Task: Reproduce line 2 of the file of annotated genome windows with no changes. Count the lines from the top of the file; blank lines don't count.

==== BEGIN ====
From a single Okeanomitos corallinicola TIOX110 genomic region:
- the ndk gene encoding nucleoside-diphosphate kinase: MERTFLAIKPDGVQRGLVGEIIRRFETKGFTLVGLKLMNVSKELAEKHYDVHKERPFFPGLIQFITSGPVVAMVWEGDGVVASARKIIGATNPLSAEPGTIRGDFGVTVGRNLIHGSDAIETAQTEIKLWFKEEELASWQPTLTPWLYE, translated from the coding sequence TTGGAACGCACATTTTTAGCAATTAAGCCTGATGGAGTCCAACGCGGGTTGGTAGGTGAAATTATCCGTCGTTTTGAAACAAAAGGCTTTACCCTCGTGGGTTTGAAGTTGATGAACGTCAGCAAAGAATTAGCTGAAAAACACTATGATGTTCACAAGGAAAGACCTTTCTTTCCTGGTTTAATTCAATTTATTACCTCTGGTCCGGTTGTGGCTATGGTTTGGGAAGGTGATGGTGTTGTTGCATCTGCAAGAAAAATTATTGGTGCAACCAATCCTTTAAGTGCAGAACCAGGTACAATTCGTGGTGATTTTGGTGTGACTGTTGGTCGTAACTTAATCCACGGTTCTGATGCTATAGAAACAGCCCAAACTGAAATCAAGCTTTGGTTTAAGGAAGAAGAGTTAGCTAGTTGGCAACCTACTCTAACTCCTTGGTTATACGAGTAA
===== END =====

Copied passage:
- the ndk gene encoding nucleoside-diphosphate kinase: MERTFLAIKPDGVQRGLVGEIIRRFETKGFTLVGLKLMNVSKELAEKHYDVHKERPFFPGLIQFITSGPVVAMVWEGDGVVASARKIIGATNPLSAEPGTIRGDFGVTVGRNLIHGSDAIETAQTEIKLWFKEEELASWQPTLTPWLYE, translated from the coding sequence TTGGAACGCACATTTTTAGCAATTAAGCCTGATGGAGTCCAACGCGGGTTGGTAGGTGAAATTATCCGTCGTTTTGAAACAAAAGGCTTTACCCTCGTGGGTTTGAAGTTGATGAACGTCAGCAAAGAATTAGCTGAAAAACACTATGATGTTCACAAGGAAAGACCTTTCTTTCCTGGTTTAATTCAATTTATTACCTCTGGTCCGGTTGTGGCTATGGTTTGGGAAGGTGATGGTGTTGTTGCATCTGCAAGAAAAATTATTGGTGCAACCAATCCTTTAAGTGCAGAACCAGGTACAATTCGTGGTGATTTTGGTGTGACTGTTGGTCGTAACTTAATCCACGGTTCTGATGCTATAGAAACAGCCCAAACTGAAATCAAGCTTTGGTTTAAGGAAGAAGAGTTAGCTAGTTGGCAACCTACTCTAACTCCTTGGTTATACGAGTAA